Blueberry Muffins

Blueberry MuffinsI love blueberries, especially in muffins. Maybe I just love muffins more, I don’t know. Anyway, the combination of the cake-like texture and sweet pop of blueberries is irresistible. Better than that, they only take twenty-five minutes or so from batter to breadbasket. One final word of warning, they are not shop made, they do not look shop made, and most important of all they don’t taste shop made.


  • 12oz (340g) plain flour
  • 3 teaspoons baking powder
  • 1/2 teaspoon salt
  • 4oz (315g) caster sugar
  • 10floz (290ml) milk
  • 1 egg, lightly beaten
  • 2oz (55g) butter, melted and allowed to cool
  • 8oz (225g) blueberries


  1. Get the oven to 200c/400f/gas 6 and grease 12 muffin tins or use 12 muffin cases on a baking sheet.
  2. Sift the flour, baking powder, salt and sugar together in a large mixing bowl. Make a well in the centre for the liquid.
  3. Mix together the milk, egg and butter. Pour the mixture slowly into the well of the bowl, mixing with a wooden spoon and incorporate the flour as you stir. Turn it into a batter but don’t overmix they will become stodgy if you do, and it doesn’t matter if it’s lumpy.
  4. Mix in the blueberries lightly, so that they don’t break.; and don’t overstir or you will make the batter heavy. Put a spoonful into each case; filling no more than two-thirds of the case.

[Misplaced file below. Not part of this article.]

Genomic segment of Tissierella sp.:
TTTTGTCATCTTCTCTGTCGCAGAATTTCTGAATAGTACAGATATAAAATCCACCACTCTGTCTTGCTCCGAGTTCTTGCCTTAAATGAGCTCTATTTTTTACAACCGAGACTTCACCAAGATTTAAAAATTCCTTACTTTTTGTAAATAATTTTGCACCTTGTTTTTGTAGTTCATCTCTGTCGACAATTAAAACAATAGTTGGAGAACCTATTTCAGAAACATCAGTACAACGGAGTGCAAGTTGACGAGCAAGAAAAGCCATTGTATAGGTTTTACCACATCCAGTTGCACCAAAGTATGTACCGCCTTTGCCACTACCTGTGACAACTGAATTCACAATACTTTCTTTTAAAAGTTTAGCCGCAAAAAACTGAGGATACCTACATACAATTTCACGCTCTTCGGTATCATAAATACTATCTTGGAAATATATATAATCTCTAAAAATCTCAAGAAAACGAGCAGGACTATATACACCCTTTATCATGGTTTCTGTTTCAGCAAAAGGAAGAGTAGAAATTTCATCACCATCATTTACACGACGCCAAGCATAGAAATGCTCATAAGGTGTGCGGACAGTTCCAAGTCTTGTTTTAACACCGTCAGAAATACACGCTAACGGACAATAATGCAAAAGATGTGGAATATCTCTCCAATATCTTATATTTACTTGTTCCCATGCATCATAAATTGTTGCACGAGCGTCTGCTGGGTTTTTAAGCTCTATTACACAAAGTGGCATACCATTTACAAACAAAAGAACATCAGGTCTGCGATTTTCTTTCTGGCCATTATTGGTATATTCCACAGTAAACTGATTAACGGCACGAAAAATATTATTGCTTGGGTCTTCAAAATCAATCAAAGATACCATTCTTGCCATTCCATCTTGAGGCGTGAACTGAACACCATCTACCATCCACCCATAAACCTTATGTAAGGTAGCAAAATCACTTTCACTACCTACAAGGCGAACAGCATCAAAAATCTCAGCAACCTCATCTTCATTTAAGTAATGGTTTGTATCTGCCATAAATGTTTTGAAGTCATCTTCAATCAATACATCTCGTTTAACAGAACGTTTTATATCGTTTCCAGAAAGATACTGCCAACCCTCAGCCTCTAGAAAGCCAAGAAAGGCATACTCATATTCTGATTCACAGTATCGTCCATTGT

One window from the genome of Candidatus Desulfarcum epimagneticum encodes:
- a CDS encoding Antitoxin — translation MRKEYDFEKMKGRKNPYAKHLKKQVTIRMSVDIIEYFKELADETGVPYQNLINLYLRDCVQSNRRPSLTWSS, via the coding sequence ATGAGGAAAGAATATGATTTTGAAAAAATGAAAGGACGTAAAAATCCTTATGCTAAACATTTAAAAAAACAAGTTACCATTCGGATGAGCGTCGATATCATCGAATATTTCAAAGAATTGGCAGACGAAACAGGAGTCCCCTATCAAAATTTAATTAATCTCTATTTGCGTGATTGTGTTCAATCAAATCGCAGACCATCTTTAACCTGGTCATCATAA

5. Put into the oven for twenty or twenty five minutes, until risen and brown. If you want then about half way through you can sprinkle some sugar over the top and put them back in to make them slighly crunchy.
  6. Take out and allow to cool on a wire rack.

About Cooking At Zero Degrees

This is a blog (it also works on an ipad and now has a Facebook page) about what we eat at home. Starters, mains, sauces, side dishes, cocktails and links to local shops. It’s all here. Food is fun, it should be fun to make and fun to eat. For some people making a meal is a chore. If it is then don’t do it; but please, it’s better to eat something, anything, that you make at home from scratch, because prepared, packaged supermarket dinners and food have about as much flavour as the plastic or cardboard package they come in. Food cultivation and husbandry is not just a moral argument. Eggs that don’t come from battery hens do taste better, cattle properly reared have more flavour - and just think about it: at its most simple, if they’re not being pumped full of chemicals then you’re not being pumped full of chemicals. How good is that? If you can buy local, use your neighbourhood shops, you will miss them when they are gone. Most of all, have fun making a meal of it! Oh, and why at zero degrees? Because that’s where we live – in Greenwich, London.
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